Schools play a vital role in the health of young children. For example, more than 31 million children in the U.S. participate in the National School Lunch Program, according to research by the Pew organization. Now, some public school officials find themselves struggling to find a balance between serving meals that meet the health requirements of Congress and the United States Department of Agriculture and finding food that children will eat. Since making the switch to healthier meals, some school officials have even reported that they’ve seen more food being thrown into the trash than being consumed.
How the “Healthy School Lunch” Movement Started
In 2010, First Lady Michelle Obama championed the Healthy, Hunger-Free Act, which sought to provide funding and put policies in place for the School Breakfast Program and the National School Lunch Program, among others. For the first time in more than 30 years, the Act sought to start with a clean plate and rethink the school lunch food served to children.
Getting Back to the Basics
The new standards include replacing white rolls, biscuits, pizza crust, and tortillas with whole grain alternatives. Salt has also been on the chopping block, to comply with the mandate for schools to cap sodium at 640 milligrams per elementary school lunch and 740 milligrams per high school lunch by 2017. Another requirement that has received pushback: including one fruit and one vegetable with each meal.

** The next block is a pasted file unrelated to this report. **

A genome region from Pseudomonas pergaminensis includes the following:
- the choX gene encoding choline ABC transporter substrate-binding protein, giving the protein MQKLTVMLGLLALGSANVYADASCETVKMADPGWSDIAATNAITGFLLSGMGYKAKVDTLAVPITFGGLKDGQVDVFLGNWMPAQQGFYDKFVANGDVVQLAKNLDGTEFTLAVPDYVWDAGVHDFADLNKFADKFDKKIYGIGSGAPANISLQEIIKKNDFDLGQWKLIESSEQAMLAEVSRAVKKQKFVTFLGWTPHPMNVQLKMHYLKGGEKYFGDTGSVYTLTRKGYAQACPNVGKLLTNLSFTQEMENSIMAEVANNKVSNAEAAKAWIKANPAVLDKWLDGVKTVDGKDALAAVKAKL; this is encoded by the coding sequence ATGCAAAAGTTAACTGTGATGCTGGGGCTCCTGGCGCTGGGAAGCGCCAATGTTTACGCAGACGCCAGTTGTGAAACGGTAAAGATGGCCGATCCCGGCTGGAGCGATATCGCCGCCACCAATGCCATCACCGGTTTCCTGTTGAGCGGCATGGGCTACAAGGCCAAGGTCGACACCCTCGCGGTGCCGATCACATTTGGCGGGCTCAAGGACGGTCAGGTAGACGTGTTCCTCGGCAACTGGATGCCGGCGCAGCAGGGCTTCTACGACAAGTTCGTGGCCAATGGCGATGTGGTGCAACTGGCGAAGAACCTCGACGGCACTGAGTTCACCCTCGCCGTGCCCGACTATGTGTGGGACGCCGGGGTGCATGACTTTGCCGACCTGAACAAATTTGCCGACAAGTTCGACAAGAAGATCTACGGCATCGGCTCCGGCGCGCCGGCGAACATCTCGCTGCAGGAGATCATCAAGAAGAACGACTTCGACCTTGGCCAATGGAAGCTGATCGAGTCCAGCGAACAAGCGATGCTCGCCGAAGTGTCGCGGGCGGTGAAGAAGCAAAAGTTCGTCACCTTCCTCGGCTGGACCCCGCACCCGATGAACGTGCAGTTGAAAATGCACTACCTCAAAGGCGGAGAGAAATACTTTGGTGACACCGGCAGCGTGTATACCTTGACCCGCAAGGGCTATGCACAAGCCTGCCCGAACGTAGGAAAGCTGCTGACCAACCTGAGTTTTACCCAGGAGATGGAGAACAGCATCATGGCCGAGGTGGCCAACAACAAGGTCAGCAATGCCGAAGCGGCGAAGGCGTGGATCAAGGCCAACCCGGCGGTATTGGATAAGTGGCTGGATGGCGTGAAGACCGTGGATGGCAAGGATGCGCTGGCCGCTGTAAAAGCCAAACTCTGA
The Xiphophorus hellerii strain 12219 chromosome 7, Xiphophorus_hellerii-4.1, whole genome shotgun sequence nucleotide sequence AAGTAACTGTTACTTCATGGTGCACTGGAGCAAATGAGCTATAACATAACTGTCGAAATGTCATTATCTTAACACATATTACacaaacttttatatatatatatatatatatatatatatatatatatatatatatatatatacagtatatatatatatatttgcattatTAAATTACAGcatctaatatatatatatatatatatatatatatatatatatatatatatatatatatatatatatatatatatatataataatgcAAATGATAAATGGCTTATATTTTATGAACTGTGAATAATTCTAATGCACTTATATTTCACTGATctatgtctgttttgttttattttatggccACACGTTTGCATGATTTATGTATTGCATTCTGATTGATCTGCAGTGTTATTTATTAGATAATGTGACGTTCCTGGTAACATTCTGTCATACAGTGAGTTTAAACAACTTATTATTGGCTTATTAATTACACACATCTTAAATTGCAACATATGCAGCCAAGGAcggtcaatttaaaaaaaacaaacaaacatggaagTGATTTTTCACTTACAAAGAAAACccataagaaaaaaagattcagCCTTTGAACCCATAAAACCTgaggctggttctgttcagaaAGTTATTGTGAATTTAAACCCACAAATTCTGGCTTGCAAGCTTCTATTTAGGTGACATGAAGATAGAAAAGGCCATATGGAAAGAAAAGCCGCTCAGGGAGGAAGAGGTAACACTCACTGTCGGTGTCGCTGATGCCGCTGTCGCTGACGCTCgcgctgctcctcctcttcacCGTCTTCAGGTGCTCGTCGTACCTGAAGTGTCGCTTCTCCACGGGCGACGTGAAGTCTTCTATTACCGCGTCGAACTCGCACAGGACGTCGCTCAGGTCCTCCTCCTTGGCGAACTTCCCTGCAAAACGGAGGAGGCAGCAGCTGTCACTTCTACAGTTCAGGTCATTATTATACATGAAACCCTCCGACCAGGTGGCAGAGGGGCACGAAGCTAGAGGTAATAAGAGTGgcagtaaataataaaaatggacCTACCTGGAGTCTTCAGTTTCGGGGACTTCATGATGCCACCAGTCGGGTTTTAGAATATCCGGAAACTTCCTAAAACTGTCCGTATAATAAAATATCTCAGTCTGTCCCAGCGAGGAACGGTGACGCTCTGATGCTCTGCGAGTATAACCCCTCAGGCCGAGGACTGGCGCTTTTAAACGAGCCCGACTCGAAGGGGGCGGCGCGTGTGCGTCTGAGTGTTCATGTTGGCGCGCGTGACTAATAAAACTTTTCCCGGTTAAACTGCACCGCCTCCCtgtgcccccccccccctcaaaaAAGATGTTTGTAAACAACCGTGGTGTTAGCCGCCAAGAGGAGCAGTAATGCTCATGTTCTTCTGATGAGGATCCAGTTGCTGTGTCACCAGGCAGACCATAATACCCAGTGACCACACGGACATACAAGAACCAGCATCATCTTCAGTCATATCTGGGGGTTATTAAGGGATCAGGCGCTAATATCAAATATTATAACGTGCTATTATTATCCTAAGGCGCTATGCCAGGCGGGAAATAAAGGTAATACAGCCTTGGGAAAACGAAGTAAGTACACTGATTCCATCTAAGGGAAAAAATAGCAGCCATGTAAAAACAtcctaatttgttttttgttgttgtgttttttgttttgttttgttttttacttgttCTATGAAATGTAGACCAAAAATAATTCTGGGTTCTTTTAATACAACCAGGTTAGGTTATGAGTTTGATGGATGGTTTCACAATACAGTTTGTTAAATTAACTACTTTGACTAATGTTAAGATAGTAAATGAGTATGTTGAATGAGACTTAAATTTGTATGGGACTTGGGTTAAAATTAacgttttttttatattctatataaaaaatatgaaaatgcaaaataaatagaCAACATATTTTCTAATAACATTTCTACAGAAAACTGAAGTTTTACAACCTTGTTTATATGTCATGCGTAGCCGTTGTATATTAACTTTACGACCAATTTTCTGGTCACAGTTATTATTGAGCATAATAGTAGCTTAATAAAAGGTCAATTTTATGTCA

The Road to Good Health
To meet the new lunch standards, 88% of school food authorities report having to purchase additional kitchen equipment. More than half also report needing a new kitchen infrastructure as a result of the switch.
Despite the resistance from some school officials and students, the USDA’s Janey Thornton, a former school nutrition director, believes that the issues will lessen as the food industry starts producing healthier foods.